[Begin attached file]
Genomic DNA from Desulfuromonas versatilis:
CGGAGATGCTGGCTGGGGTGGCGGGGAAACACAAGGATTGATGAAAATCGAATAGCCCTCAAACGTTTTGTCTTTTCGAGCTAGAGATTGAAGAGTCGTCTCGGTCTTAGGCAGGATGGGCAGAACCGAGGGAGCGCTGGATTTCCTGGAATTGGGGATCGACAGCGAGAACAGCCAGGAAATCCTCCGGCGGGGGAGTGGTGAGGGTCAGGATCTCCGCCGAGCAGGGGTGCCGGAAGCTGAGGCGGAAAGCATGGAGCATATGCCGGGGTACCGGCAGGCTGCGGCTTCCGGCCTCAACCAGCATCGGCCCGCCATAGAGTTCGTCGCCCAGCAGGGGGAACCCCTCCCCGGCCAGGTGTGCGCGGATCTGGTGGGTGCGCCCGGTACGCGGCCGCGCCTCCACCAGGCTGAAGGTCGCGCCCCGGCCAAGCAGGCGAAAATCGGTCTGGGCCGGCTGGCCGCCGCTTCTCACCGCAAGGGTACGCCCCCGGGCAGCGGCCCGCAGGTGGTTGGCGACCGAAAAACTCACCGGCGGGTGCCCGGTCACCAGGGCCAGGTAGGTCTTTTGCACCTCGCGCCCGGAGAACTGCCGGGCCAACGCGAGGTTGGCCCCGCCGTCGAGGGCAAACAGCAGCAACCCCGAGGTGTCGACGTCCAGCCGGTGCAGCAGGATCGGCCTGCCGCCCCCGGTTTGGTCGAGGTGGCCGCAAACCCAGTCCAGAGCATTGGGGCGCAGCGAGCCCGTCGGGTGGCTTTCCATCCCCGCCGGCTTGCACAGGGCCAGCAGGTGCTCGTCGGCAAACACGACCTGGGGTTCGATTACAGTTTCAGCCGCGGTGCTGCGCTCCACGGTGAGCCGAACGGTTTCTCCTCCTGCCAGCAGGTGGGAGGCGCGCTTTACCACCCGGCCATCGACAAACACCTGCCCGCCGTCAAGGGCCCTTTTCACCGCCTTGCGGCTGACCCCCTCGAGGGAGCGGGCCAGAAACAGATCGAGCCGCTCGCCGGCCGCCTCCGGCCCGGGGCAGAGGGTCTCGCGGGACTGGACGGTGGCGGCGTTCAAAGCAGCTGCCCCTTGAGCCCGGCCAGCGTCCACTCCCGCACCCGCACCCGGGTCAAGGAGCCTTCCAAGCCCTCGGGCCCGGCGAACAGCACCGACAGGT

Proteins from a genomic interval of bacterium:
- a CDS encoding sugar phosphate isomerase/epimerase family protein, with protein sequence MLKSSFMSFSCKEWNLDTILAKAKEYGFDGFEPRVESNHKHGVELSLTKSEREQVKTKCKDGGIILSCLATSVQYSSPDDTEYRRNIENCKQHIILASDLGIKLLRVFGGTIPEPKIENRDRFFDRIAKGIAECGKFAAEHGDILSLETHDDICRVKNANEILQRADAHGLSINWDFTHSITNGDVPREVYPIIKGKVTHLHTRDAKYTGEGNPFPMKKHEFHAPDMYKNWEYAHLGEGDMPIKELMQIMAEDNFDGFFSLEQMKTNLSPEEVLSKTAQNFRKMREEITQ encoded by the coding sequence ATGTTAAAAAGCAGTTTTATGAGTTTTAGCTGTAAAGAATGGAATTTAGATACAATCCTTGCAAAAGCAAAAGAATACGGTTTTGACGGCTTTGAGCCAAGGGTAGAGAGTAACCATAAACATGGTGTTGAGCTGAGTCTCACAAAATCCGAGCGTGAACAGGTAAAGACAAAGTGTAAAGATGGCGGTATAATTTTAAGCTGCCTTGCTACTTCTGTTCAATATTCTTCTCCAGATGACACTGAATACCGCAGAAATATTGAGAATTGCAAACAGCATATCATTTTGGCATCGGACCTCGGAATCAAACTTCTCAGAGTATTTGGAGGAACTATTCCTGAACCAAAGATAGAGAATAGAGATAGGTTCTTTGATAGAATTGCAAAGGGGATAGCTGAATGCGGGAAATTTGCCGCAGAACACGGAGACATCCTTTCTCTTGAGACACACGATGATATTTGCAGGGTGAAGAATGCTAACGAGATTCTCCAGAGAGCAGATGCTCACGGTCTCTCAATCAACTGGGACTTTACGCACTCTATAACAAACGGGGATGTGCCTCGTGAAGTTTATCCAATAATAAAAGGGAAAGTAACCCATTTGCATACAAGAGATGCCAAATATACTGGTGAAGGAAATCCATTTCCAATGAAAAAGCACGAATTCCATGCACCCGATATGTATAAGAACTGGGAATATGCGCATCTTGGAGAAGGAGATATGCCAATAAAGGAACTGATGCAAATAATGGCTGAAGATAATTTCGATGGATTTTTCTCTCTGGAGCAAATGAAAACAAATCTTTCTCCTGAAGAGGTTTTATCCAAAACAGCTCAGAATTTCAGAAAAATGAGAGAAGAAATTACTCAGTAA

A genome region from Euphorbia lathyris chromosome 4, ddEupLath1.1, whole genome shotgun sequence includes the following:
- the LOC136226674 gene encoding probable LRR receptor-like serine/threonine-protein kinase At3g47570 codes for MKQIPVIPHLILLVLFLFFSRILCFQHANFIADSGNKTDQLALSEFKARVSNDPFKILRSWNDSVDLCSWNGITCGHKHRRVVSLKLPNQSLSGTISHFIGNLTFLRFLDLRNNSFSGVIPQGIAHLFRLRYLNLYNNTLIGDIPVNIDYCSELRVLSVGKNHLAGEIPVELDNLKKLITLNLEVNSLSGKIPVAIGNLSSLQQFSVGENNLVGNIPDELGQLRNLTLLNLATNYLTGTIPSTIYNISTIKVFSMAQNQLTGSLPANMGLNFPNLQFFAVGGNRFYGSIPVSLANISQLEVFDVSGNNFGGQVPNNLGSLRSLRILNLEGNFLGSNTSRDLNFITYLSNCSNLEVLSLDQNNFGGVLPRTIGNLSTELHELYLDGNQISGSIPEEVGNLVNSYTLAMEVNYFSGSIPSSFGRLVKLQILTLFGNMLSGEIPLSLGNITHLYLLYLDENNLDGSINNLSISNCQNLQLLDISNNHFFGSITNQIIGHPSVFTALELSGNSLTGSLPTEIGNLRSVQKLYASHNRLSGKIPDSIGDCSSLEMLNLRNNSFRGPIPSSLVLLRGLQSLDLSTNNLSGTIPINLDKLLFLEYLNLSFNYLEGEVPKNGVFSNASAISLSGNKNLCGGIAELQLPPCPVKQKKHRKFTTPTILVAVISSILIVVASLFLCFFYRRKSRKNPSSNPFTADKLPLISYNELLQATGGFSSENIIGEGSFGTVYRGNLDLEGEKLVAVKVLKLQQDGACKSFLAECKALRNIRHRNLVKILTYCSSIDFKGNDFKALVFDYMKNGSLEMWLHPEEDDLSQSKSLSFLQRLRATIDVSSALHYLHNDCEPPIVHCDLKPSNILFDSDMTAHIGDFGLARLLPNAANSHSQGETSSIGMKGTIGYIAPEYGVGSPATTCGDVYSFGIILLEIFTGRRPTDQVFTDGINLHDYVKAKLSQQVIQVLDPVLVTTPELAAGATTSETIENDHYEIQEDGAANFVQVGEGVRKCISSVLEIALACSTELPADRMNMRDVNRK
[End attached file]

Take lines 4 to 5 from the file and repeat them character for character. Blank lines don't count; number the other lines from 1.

- a CDS encoding sugar phosphate isomerase/epimerase family protein, with protein sequence MLKSSFMSFSCKEWNLDTILAKAKEYGFDGFEPRVESNHKHGVELSLTKSEREQVKTKCKDGGIILSCLATSVQYSSPDDTEYRRNIENCKQHIILASDLGIKLLRVFGGTIPEPKIENRDRFFDRIAKGIAECGKFAAEHGDILSLETHDDICRVKNANEILQRADAHGLSINWDFTHSITNGDVPREVYPIIKGKVTHLHTRDAKYTGEGNPFPMKKHEFHAPDMYKNWEYAHLGEGDMPIKELMQIMAEDNFDGFFSLEQMKTNLSPEEVLSKTAQNFRKMREEITQ encoded by the coding sequence ATGTTAAAAAGCAGTTTTATGAGTTTTAGCTGTAAAGAATGGAATTTAGATACAATCCTTGCAAAAGCAAAAGAATACGGTTTTGACGGCTTTGAGCCAAGGGTAGAGAGTAACCATAAACATGGTGTTGAGCTGAGTCTCACAAAATCCGAGCGTGAACAGGTAAAGACAAAGTGTAAAGATGGCGGTATAATTTTAAGCTGCCTTGCTACTTCTGTTCAATATTCTTCTCCAGATGACACTGAATACCGCAGAAATATTGAGAATTGCAAACAGCATATCATTTTGGCATCGGACCTCGGAATCAAACTTCTCAGAGTATTTGGAGGAACTATTCCTGAACCAAAGATAGAGAATAGAGATAGGTTCTTTGATAGAATTGCAAAGGGGATAGCTGAATGCGGGAAATTTGCCGCAGAACACGGAGACATCCTTTCTCTTGAGACACACGATGATATTTGCAGGGTGAAGAATGCTAACGAGATTCTCCAGAGAGCAGATGCTCACGGTCTCTCAATCAACTGGGACTTTACGCACTCTATAACAAACGGGGATGTGCCTCGTGAAGTTTATCCAATAATAAAAGGGAAAGTAACCCATTTGCATACAAGAGATGCCAAATATACTGGTGAAGGAAATCCATTTCCAATGAAAAAGCACGAATTCCATGCACCCGATATGTATAAGAACTGGGAATATGCGCATCTTGGAGAAGGAGATATGCCAATAAAGGAACTGATGCAAATAATGGCTGAAGATAATTTCGATGGATTTTTCTCTCTGGAGCAAATGAAAACAAATCTTTCTCCTGAAGAGGTTTTATCCAAAACAGCTCAGAATTTCAGAAAAATGAGAGAAGAAATTACTCAGTAA

A genome region from Euphorbia lathyris chromosome 4, ddEupLath1.1, whole genome shotgun sequence includes the following: